Tangential Fly-Cutter

After making my tangential tool-holder for the lathe and reading the Mike's Workshop page about a tangential fly-cutter, I thought it would be interesting to have a go at making one myself. I made it out of aluminium so that I could make it fairly quickly and test whether the idea worked. I'll probably re-make it in steel fairly soon, but I've got some ideas for some design tweaks to do first.

The design is somewhat different to Mike's fly-cutter. Unlike Mike's design, it has two cutting bits (both came from a 2 1/2" long piece of 5/16" square HSS, which I cut in half). One of these cuts on a diameter of 105 mm and has a very sharp tip. The other cuts on a diameter of 100 mm and has a heavily rounded tip. The rounded cutter is set 0.1 mm lower than the sharp tip. As the sharpened tip cuts at a greater diameter, it reaches the workpiece first and can take very deep cuts from the surface of the workpiece. The rounded cutter reaches the workpiece later and takes a very shallow (0.1 mm) cut. The intention of this is that the rounded cutter produces a better finish.

In use, I've found that fly-cutter is able to take fairly deep cuts in mild steel: I usually limit myself to 0.5 mm cuts but it feels like it could take more. I have been less impressed with the rounded cutter though. Although it produces a reasonably good finish, it isn't much better than the finish from the sharpened cutter. If/when I re-make the fly-cutter in steel, my plan is to replace the rounded cutter with one ground from a piece of 8 mm round HSS. This should make a much better radius than I was able to grind by hand from a piece of square HSS.


Without a tilting vice, it took me a while to work out how to machine the complex angles involved in the tangential tool holder. In the end, I used my high-profile clamps to hold a piece of scrap aluminium at 12° to the table (set with a digital angle gauge). I machined the top surface flat and drilled/reamed a 12 mm hole in the middle of it. I then put a 12 mm piece of silver steel in the hole and placed the machined piece of scrap aluminium on the table at 80.5° to the X-Axis (having calculated the angle required for 12° to the tangent to the circles of 100 mm and 105 mm diameter, I found the angles to the X-Axis should be 81° and 80° and I figured that it probably wasn't too critical so used the average for both cutters). I used some standard table clamps to hold this at the right angle and then mounted a piece of 38 mm × 25 mm aluminium with a 12 mm hole reamed in the middle onto the piece of scrap. This was held in place with the high-profile clamps and one standard table clamp on the end that wasn't being machined. I could then machine one half of the fly-cutter, turn it round and machine the other half. The photos above shows the set-up prior to cutting the first side. The precision vice you can see on the right-hand end of the table was mounted square to the table and used as a reference for the protractor when setting the 80.5° angle.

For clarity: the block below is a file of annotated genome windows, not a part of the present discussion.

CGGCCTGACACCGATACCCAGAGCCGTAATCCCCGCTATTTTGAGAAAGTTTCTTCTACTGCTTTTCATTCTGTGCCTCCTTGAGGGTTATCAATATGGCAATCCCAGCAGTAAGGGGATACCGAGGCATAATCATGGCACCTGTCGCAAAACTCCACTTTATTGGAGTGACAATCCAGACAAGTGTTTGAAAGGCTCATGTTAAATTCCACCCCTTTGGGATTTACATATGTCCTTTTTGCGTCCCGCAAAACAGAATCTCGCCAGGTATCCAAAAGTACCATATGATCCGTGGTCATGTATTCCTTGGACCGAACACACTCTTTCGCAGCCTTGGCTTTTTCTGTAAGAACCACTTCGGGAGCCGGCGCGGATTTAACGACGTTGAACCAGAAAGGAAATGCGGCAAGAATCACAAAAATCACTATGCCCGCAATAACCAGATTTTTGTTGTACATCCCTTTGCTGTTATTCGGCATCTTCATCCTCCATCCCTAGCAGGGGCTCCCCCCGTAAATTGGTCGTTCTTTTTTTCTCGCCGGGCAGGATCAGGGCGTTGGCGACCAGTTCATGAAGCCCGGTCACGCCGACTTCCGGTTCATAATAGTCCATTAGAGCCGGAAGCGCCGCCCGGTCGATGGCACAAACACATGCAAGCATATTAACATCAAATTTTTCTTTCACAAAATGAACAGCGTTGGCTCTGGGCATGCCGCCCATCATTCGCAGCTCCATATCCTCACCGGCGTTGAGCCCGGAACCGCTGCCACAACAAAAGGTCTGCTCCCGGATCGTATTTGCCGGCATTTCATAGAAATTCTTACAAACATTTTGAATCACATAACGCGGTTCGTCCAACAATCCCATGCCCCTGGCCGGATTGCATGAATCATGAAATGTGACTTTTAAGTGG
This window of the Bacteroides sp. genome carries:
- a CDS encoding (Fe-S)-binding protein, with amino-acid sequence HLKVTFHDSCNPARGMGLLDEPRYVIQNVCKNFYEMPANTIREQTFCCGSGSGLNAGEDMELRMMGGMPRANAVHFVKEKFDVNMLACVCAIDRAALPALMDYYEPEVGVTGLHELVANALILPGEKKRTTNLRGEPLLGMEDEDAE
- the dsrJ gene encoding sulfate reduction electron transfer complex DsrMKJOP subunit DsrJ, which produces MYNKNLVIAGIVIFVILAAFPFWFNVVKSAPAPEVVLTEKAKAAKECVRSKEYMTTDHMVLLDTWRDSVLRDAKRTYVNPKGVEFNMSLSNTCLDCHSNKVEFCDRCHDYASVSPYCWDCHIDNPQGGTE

A 3D Model

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